We had a constant battle with them because they had a catalogue of new songs that they wanted us to record. It was strange because it had nothing to do with what we all should have been there for. It was all very disruptive.

And after we’d recorded most of the album we finally got to do a Leiber and Stoller song. Chuck Jackson did it originally – I Keep Forgettin.’ They also put a little bit of brass on it, which we’d never had before. But the best thing they did was Pandora’s Box, which had strange instrumentation with a marimba. The way they had drawn out the instruments, and made them weave in and out of each other, was magnificent. In fact, they made a hit out of it.

After 10 years we had another 18-minute piece. We’d gone full circle… you thought, ‘Wait a minute, we might have lost touch here’

You’ve said you were surprised that Procol’s last 1970s album, Something Magic, ever got made.

I don’t think we were up for doing it with Leiber and Stoller again, nice guys as they were. We made it at the end of 1976 in Miami with another set of producers – brothers Ron and Howie Albert, who had been making a name for themselves.

We went from London straight to the studio and played through something like 14 or 16 songs. They said, “Look, Gary, you can take a piece of dogshit and you can cover it with chocolate. But when you bite into it, what have you got?”

We should have gone home then. I think we were shocked more than anything. If we’d been more mercenary and sensible, we would have turned round and said, “You guys can fuck off too.” They said shortly after that, “We wouldn’t even be here but our boat’s broken!”

They liked some of the songs. In the end it was a co-production, so we weren’t doing everything they’d say. Keith Reid had written a long story called The Worm And The Tree and I’d always envisaged it as being fairytale-like with melodies and instruments depicting the characters. So I played it to them and they said, “That’s interesting.” I’d not thought about singing it and it ended up being spoken. I orchestrated it and we got a few guys in playing strings and woodwinds, beefing it up, and then there was an album.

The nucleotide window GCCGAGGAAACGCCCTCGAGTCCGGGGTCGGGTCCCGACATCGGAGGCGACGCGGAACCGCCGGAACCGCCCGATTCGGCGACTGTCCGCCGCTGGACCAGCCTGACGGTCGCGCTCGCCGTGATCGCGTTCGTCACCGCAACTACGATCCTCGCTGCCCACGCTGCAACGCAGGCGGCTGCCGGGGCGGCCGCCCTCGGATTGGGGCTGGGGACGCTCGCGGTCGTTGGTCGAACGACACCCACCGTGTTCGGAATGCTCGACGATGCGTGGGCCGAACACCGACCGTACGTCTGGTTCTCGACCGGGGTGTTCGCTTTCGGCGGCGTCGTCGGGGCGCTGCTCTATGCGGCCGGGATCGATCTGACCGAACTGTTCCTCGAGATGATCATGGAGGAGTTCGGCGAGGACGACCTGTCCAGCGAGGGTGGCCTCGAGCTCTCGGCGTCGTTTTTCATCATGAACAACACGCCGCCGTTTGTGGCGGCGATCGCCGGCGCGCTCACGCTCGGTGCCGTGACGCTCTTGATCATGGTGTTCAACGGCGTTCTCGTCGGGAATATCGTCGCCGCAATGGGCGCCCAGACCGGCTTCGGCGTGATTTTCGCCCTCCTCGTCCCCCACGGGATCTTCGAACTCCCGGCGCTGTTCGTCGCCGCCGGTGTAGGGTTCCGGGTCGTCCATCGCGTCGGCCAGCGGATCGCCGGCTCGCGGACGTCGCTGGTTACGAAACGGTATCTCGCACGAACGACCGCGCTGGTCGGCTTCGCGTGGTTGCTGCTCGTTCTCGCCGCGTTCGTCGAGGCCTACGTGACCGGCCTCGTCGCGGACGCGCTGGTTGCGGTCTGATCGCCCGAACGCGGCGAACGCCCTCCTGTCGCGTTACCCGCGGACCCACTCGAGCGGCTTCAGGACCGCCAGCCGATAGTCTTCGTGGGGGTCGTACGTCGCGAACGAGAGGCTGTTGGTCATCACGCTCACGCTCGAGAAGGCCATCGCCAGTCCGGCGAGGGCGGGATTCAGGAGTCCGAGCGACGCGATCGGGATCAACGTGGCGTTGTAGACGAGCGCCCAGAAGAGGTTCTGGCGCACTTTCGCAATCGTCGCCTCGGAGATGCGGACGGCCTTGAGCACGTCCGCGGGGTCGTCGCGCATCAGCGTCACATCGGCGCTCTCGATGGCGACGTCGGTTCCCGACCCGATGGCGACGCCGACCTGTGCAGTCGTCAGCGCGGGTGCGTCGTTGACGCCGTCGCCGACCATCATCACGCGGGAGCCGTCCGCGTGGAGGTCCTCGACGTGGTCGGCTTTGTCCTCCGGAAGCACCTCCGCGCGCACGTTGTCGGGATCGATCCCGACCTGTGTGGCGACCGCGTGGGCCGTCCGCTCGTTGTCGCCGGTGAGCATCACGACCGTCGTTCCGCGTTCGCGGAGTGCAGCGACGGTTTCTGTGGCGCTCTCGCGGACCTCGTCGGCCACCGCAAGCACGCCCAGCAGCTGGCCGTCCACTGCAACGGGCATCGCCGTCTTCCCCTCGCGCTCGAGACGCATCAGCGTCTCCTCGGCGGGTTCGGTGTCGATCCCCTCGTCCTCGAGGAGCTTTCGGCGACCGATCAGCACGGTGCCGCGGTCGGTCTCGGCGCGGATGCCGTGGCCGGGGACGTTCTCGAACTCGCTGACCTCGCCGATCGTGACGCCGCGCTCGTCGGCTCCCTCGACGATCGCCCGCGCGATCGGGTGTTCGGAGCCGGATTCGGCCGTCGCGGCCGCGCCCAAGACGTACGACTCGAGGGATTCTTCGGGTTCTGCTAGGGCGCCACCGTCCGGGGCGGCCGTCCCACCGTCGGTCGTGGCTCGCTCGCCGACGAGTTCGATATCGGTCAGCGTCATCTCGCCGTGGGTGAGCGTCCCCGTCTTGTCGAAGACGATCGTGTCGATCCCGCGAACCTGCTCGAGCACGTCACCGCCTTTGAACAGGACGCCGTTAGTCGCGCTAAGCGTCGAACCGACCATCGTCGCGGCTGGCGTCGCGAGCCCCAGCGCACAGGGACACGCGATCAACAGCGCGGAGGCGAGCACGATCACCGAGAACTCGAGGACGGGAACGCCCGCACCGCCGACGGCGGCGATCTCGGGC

We had always been at it – periods of writing, periods of recording and then out on the road. And suddenly, after 10 years, and with our 10th album, we had another 18-minute piece. We’d gone full circle. And when you were looking around comparing that with what else was going on, you thought, “Wait a minute, we might have lost touch here.” We did an American tour in 1977 and then everyone said goodbye.

It was a high point being in Eric Clapton’s band. To be playing when he’s playing a solo is something else

Outside of Procol Harum, as well as your solo albums, you’ve played on George Harrison’s All Things Must Pass and Kate Bush’s Aerial, done sessions with Bill Wyman and Ringo Starr, and even made an appearance in the 1996 film Evita. Is there a particular non-Procol Harum moment that stands out for you?

I immediately started up doing some other things that I’d not really been able to do because I was in Procol Harum. You didn’t mention Kate Bush’s The Red Shoes – I played on that as well, and sang one for The Alan Parsons Project. I ended up playing on lots of people’s records, and of course also playing live with bands. As far as high points go, it’s all been a high point.